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This chapter discusses how literary heritage and authorial legacies are addressed, reflected on and performed in reconfigurations of Shakespeare. It reads the encounter of Beckett’s aesthetics with Shakespeare by way of Joyce’s use of language and his performative reworking of literary heritage. Interacting with Joyce, Beckett also found an early model of how to engage with literary history in a way that is both creative and destructive. The chapter focuses on the ‘Scylla and Charybdis’ episode of Ulysses, which inquires into notions of authorship, national heritage and identity. With regard to Shakespeare, and particularly Hamlet, the chapter records various received paradigms of literary lineage and reception. The second part of this chapter traces Beckett’s inversions of Joycean and Shakespearean paradigms. Shakespeare becomes part of the creative matrix of Beckett’s works where the very richness of his material emerges in his use of minute details and his attention to the mole-cular level of languages and ideas that form the minimal components of his work.
Across his career, as the previous work of this chapter’s author and that of other critics such as Andrzej Duszenko, M. Keith Booker, David Ben-Merre, Jeffrey Drouin, and Ruben Borg has shown, James Joyce frequently included reflections on a changing landscape of time in response to Einstein’s ‘new physics’. However, while there has been important recent research touching on this topic, including the author’s wider survey of work in modernist studies, no critic has yet fully centred the watch as a technological index of Joyce’s attitudes to time. In this essay, three specific examples of Joyce’s concern with watch technology are looked at, located in the relationship of timepiece and character; firstly, Bertha’s wristwatch in Joyce’s play Exiles (1918), followed by Bloom’s pocket watch in Ulysses (1922) and, finally, HCE’s timepiece in Finnegans Wake. Each of these watches evidence Joyce’s complex feelings about connections between embodiment, sexuality, and technology.
This chapter considers the connections between modern Irish literature and the politics of nationalism, rebellion, partition, and sectarianism. It discusses key moments in the evolution of Irish culture and writing, including the 1798 rebellion, the revolutionary period of 1916–22, and the 1998 Belfast Agreement. James Joyce’s A Portrait of the Artist as a Young Man (1916) registered the decisive impact of the fall in 1890 of the parliamentary leader, Charles Stewart Parnell, on the country and its literature. W. B Yeats seized on this moment of political crisis in order to launch a movement for cultural revival. Yet most Irish writing in the independent Irish state after 1922, although hostile to Catholic hegemony and to the censorship of art, was counter-revolutionary rather than aesthetically or politically radical. While Beckett explored the legacies of an experimental Irish modernism from Paris, realist novelists, such as John McGahern and Edna O’Brien, dominated the domestic scene. The chapter concludes with an assessment of the generation of poets and critics that emerged from Northern Ireland after the 1960s, including Seamus Deane, Tom Paulin, and Seamus Heaney.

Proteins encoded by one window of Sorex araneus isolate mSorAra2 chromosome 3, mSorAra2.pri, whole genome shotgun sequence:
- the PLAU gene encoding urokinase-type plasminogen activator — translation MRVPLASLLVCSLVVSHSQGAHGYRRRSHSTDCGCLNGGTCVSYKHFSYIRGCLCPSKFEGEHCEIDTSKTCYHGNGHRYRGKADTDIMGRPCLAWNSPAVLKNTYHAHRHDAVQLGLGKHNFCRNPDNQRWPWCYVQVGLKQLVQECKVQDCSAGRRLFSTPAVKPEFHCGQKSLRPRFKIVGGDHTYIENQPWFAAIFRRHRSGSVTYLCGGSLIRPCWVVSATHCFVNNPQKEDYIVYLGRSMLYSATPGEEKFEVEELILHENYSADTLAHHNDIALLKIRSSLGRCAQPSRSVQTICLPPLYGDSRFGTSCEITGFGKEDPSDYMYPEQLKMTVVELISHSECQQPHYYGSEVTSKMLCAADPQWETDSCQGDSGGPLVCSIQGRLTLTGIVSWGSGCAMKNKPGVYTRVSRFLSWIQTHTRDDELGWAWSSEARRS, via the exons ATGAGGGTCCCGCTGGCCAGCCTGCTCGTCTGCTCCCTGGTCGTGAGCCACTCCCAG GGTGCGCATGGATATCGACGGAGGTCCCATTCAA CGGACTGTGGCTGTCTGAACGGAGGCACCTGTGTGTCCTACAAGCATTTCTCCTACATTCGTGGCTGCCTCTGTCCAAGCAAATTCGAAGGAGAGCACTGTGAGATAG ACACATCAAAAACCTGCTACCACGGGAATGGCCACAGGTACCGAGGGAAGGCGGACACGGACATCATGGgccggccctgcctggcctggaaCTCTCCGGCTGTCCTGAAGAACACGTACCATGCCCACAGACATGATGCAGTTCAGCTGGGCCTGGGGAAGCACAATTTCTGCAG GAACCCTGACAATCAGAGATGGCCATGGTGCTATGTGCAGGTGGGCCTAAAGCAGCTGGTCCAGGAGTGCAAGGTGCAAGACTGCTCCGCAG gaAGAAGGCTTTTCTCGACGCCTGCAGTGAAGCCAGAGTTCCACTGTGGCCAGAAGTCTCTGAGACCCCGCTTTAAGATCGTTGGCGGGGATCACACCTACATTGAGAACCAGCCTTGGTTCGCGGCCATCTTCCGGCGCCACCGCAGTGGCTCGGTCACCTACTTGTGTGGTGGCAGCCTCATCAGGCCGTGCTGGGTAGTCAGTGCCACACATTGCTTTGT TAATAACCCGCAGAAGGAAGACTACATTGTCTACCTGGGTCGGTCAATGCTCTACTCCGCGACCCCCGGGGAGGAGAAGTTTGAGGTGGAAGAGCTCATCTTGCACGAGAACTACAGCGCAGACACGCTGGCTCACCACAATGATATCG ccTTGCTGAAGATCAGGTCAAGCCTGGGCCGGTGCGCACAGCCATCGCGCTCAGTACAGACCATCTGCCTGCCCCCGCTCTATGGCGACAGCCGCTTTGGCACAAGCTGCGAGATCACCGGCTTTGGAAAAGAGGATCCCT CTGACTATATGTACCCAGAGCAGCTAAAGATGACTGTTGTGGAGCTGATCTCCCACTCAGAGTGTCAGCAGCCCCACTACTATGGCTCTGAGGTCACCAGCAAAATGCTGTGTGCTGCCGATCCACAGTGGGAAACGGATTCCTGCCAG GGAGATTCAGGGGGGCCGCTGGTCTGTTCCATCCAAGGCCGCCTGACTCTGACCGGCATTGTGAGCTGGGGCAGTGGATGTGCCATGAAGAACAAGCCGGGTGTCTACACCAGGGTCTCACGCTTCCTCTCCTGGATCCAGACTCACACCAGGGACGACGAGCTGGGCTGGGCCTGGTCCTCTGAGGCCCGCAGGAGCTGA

Chapter 2 reads James Joyce’s Ulysses alongside the Victorian industrial novel. Deeply invested in social determination, Gaskell’s Mary Barton, nevertheless, offer sympathy as the way out of the class struggles it deplores. At the same time, sympathy is precisely one of those impurities inciting desire that Stephen explicitly disavows at the end of Portrait of the Artist. Sympathy, though, remains fundamental to Ulysses, intertwined with its reflections on an autonomy that is equal parts aesthetic and political. Sympathy is seen here to be a form of social coercion limiting Stephen’s artistic autonomy even as its absence is part of what prevents the Irish from uniting against their common enemies and achieving political autonomy. Contrasting Bloom with Stephen, I read the Blooms as a model of community that refuses to see autonomy and sympathy as opposed values, a form of family that counters the patriarchal family of the national imaginary.
This chapter focuses on James Joyce’s investments in life at the microscopic level in Ulysses and Finnegans Wake as a way of linking literature and science methodology with Grusin’s (2015) concept of a “nonhuman turn.” Ebury’s intervention is to turn an established critical conversation about Joyce’s knowledge of the nature of matter towards his aesthetic and ethical emphasis on nonhuman life, and consider how his interests in science facilitate an awareness of connectedness across different categories of being. Previous ecocritical scholarship on Joyce has mostly concerned itself with whole entities, from Joyce’s representation of rivers or trees to Joyce’s attitudes to specific species and biological principles. Ebury builds on Tim Clark’s (2015) “scale framing” approach to argue that Joyce’s use of the nonhuman microscopic scale, informed by the complexities of quantum physics, might help us to cope with the difficult equation of our responsibility to the nonhuman.